DNA barcode-based identification of species can also be derived from phylogenetic inference. The simple neighbour joining analysis based on K2P distances of the complete fragment (SSUmCf-LSUmBr) resulted in support for all species investigated here. It allowed a distinction between all closely related species in Glomus Group Ab. The species concept in this difficult group is also supported by the fact that the mitochondrial LSU rDNA as a marker (Börstler et al., 2008) distinguishes G. intraradices from the genome sequenced Glomus species DAOM197198 that is represented by the ‘G. irregulare clade’.

For the 1500 bp fragment blast searches performed well and could be an alternative tool for identification, but this may be problematic for unknown species. It should be kept in mind that similarity-based comparisons can be misleading and phylogenetic methods generally perform better. Therefore, we recommend a phylogenetic approach, but blast surely is an alternative for fast data screening or to select sequences to be analysed more in detail.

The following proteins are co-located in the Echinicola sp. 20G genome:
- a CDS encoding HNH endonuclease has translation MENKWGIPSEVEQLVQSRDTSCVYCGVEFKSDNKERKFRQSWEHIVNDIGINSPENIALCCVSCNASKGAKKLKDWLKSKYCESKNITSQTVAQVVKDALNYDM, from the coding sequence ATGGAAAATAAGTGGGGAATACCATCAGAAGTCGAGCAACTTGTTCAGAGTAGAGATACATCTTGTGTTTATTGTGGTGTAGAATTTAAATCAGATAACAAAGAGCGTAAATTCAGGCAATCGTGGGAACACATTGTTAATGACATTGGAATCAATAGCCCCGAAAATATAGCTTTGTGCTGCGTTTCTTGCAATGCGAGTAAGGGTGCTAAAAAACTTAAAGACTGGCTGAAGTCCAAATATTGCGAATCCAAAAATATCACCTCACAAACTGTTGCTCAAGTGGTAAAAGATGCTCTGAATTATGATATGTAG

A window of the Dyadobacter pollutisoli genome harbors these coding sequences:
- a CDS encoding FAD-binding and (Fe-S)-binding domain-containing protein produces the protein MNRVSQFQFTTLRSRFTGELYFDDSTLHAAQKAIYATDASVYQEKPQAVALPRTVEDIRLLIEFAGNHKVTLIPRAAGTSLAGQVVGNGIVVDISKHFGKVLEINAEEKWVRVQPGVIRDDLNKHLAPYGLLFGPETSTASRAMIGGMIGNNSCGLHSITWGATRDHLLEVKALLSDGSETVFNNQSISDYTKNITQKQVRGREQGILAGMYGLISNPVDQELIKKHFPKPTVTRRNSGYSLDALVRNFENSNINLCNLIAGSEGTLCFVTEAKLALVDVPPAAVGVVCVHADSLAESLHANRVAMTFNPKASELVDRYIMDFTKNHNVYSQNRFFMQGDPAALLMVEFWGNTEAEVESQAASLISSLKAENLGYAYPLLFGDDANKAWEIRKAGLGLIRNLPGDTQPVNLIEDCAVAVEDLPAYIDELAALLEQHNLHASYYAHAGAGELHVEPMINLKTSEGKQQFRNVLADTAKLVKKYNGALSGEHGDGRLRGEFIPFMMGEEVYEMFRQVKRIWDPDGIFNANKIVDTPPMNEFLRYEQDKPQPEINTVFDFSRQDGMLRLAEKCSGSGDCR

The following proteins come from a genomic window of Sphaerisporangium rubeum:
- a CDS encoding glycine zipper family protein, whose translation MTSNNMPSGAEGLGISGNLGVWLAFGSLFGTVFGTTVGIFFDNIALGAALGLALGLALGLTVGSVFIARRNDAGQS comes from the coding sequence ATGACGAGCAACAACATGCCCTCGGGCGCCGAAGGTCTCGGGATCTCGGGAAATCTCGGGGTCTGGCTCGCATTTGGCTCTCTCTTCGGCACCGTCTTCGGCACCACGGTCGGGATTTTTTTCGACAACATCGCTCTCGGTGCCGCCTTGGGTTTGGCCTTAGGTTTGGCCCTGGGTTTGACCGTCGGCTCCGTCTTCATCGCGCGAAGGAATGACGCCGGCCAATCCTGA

The ITS region

The ITS region resolved many of the known species, but not the closely related members within Glomus Groups Ab and Aa, respectively. However, the ITS region was suited to resolve relatively closely related species in the Ambisporaceae (Walker et al., 2007), and also shows, for example, that a set of environmental ITS sequences labelled as G. versiforme does not cluster with those of G. versiforme BEG47 and probably represent distinct species. The ITS region might be useful for species delineation, but with some limitations.